{
        _followerRepository = followerRepository;
    }

    public async Task<Result> StartFollowingAsync(
        User user,
        User followed,
        DateTime utcNow,
        CancellationToken cancellationToken = default)
    {
        if (user.Id == followed.Id)
        {
            return Result.Failure(FollowerErrors.SameUser);
        }

        if (!followed.HasPublicProfile)
        {
            return Result.Failure(FollowerErrors.NonPublicProfile);
        }

        if (await _followerRepository.IsAlreadyFollowingAsync(
                user.Id,
                followed.Id,
                cancellationToken))
        {
            return Result.Failure(FollowerErrors.AlreadyFollowing);
        }

        var follower = Follower.Create(user.Id, followed.Id, utcNow);

        _followerRepository.Insert(follower);

        return Result.Success();
    }
}

Documenting Application Errors

You can use the Error class to document all possible errors in your application.

One approach is to create a static class called Errors. It will have nested classes inside containing the specific errors. The usage would look like Errors.Followers.NonPublicProfile.

However, the approach I like to use is to create a specific class containing the errors.

Here's the FollowerErrors class documenting the possible errors for the Follower entity:

public static class FollowerErrors
{
    public static readonly Error SameUser = new Error(
        "Followers.SameUser", "Can't follow yourself");

    public static readonly Error NonPublicProfile = new Error(
        "Followers.NonPublicProfile", "Can't follow non-public profiles");

    public static readonly Error AlreadyFollowing = new Error(
        "Followers.AlreadyFollowing", "Already following");
}

Instead of static fields, you can also use static methods returning an error. You would call this method with a concrete argument to get an Error instance.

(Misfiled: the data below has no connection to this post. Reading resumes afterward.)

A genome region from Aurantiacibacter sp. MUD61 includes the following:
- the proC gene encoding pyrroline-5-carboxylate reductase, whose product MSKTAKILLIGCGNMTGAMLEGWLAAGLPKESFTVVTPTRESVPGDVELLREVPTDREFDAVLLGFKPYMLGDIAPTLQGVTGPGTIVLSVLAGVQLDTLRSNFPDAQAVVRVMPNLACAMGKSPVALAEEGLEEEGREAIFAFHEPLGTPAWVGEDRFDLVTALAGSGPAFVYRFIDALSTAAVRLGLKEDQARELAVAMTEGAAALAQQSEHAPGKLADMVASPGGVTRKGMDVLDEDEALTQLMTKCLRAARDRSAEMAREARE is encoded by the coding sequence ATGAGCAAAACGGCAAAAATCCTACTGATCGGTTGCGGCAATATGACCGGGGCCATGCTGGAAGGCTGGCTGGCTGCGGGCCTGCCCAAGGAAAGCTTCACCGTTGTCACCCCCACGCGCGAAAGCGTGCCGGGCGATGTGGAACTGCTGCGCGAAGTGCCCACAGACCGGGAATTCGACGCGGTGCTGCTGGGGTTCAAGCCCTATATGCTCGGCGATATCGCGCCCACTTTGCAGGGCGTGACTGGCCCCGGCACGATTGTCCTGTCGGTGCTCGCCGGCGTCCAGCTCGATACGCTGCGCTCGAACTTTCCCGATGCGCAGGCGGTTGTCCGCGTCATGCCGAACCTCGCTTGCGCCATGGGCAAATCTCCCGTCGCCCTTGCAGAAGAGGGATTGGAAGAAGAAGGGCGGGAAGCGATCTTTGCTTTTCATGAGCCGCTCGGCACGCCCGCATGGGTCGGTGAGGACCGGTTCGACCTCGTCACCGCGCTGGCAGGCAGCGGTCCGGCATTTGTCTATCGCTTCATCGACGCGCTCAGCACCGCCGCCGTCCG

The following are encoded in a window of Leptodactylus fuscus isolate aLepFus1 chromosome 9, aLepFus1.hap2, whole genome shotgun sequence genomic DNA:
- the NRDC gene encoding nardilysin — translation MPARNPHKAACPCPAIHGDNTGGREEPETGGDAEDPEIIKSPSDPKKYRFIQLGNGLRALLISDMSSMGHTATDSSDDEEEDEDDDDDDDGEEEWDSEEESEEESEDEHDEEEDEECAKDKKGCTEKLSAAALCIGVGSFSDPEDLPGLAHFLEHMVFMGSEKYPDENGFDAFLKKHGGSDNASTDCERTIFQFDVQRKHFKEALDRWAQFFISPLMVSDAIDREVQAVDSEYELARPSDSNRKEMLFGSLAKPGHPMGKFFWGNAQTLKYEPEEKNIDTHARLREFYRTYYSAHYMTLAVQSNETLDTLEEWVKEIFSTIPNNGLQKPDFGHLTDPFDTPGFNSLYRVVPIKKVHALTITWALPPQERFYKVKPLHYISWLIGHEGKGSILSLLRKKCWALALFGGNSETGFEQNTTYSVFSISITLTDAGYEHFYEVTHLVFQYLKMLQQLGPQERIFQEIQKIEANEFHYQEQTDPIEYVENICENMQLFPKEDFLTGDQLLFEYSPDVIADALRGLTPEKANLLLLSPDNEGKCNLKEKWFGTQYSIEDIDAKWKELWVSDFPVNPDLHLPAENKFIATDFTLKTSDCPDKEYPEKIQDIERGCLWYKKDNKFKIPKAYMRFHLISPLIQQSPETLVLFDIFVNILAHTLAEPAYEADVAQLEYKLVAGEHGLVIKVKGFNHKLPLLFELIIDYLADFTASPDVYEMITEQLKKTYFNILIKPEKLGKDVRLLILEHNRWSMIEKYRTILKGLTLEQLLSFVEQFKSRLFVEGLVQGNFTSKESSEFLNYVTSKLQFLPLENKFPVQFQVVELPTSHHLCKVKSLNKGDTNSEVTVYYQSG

public static class FollowerErrors
{
    public static Error NotFound(Guid id) => new Error(
        "Followers.NotFound", $"The follower with Id '{id}' was not found");
}

Converting Results Into API Responses

The Result object will eventually reach the Minimal API (or controller) endpoint in ASP.NET Core. Minimal APIs return an IResult response, and controllers return an IActionResult response. Regardless, you must convert the Result instance into a valid API response.

The straightforward approach is checking the Result state and returning an HTTP response. Here's an example where we check the Result.IsFailure flag:

app.MapPost(
    "users/{userId}/follow/{followedId}",
    (Guid userId, Guid followedId, FollowerService followerService) =>
    {
        var result = await followerService.StartFollowingAsync(
            userId,
            followedId,
            DateTime.UtcNow);

        if (result.IsFailure)
        {
            return Results.BadRequest(result.Error);
        }

        return Results.NoContent();
    });

However, this is an excellent opportunity for a more functional approach. You can implement the Match extension method to provide a callback for each Result state. The Match method will execute the respective callback and return the result.

Here's the implementation of Match:

public static class ResultExtensions
{
    public static T Match(
        this Result result,
        Func<T> onSuccess,
        Func<Error, T> onFailure)
    {
        return result.IsSuccess ? onSuccess() : onFailure(result.Error);
    }
}

And this is how you would use the Match method in a Minimal API endpoint:

app.MapPost(
    "users/{userId}/follow/{followedId}",
    (Guid userId, Guid followedId, FollowerService followerService) =>
    {
        var result = await followerService.StartFollowingAsync(
            userId,
            followedId,
            DateTime.UtcNow);

        return result.Match(
            onSuccess: () => Results.NoContent(),
            onFailure: error => Results.BadRequest(error));
    });

Much more concise. Don't you think so?

Summary

If you take one thing with you from this week's issue, it should be this: exceptions are for exceptional situations. Moreover, you should only use exceptions for errors you don't know how to handle. In all other cases, expressing the error clearly with the Result pattern is more valuable.

Using the Result class allows you to:

  • Express the intent that a method could fail
  • Encapsulate an application error inside
  • Provide a functional way to handle errors

Additionally, you can document all application errors with the Error class. This is helpful for developers to know which errors they need to handle.

You can even convert this to actual documentation. For example, I wrote a simple program that scans the project for all Error fields. It then converts this into a table format and uploads it to a Confluence page.

So I encourage you to try the Result pattern and see how it can improve your code.

See you next week.